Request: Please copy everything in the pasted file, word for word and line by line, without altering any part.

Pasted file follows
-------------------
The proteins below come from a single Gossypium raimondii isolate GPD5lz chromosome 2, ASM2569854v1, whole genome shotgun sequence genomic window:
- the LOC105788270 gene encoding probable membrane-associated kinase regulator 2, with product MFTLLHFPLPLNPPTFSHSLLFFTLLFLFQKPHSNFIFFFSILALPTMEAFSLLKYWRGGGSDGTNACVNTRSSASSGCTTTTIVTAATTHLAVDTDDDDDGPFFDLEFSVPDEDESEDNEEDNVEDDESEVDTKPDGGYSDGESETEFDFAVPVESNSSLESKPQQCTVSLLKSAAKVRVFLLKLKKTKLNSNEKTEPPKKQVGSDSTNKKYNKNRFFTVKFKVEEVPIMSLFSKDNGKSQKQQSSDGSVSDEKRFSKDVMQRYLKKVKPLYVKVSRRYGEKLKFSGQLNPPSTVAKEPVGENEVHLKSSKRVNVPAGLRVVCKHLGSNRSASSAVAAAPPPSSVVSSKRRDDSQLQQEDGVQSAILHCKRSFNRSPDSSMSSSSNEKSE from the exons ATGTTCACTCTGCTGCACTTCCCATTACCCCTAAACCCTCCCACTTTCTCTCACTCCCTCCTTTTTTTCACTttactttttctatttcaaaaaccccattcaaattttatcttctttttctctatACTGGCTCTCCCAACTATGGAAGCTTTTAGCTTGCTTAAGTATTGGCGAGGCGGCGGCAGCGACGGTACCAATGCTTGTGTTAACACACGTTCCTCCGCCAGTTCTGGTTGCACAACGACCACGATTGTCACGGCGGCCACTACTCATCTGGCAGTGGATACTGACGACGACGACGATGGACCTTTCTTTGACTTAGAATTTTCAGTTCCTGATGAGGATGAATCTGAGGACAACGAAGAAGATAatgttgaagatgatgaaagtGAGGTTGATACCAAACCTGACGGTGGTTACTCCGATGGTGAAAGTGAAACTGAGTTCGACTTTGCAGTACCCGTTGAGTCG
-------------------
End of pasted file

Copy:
The proteins below come from a single Gossypium raimondii isolate GPD5lz chromosome 2, ASM2569854v1, whole genome shotgun sequence genomic window:
- the LOC105788270 gene encoding probable membrane-associated kinase regulator 2, with product MFTLLHFPLPLNPPTFSHSLLFFTLLFLFQKPHSNFIFFFSILALPTMEAFSLLKYWRGGGSDGTNACVNTRSSASSGCTTTTIVTAATTHLAVDTDDDDDGPFFDLEFSVPDEDESEDNEEDNVEDDESEVDTKPDGGYSDGESETEFDFAVPVESNSSLESKPQQCTVSLLKSAAKVRVFLLKLKKTKLNSNEKTEPPKKQVGSDSTNKKYNKNRFFTVKFKVEEVPIMSLFSKDNGKSQKQQSSDGSVSDEKRFSKDVMQRYLKKVKPLYVKVSRRYGEKLKFSGQLNPPSTVAKEPVGENEVHLKSSKRVNVPAGLRVVCKHLGSNRSASSAVAAAPPPSSVVSSKRRDDSQLQQEDGVQSAILHCKRSFNRSPDSSMSSSSNEKSE from the exons ATGTTCACTCTGCTGCACTTCCCATTACCCCTAAACCCTCCCACTTTCTCTCACTCCCTCCTTTTTTTCACTttactttttctatttcaaaaaccccattcaaattttatcttctttttctctatACTGGCTCTCCCAACTATGGAAGCTTTTAGCTTGCTTAAGTATTGGCGAGGCGGCGGCAGCGACGGTACCAATGCTTGTGTTAACACACGTTCCTCCGCCAGTTCTGGTTGCACAACGACCACGATTGTCACGGCGGCCACTACTCATCTGGCAGTGGATACTGACGACGACGACGATGGACCTTTCTTTGACTTAGAATTTTCAGTTCCTGATGAGGATGAATCTGAGGACAACGAAGAAGATAatgttgaagatgatgaaagtGAGGTTGATACCAAACCTGACGGTGGTTACTCCGATGGTGAAAGTGAAACTGAGTTCGACTTTGCAGTACCCGTTGAGTCG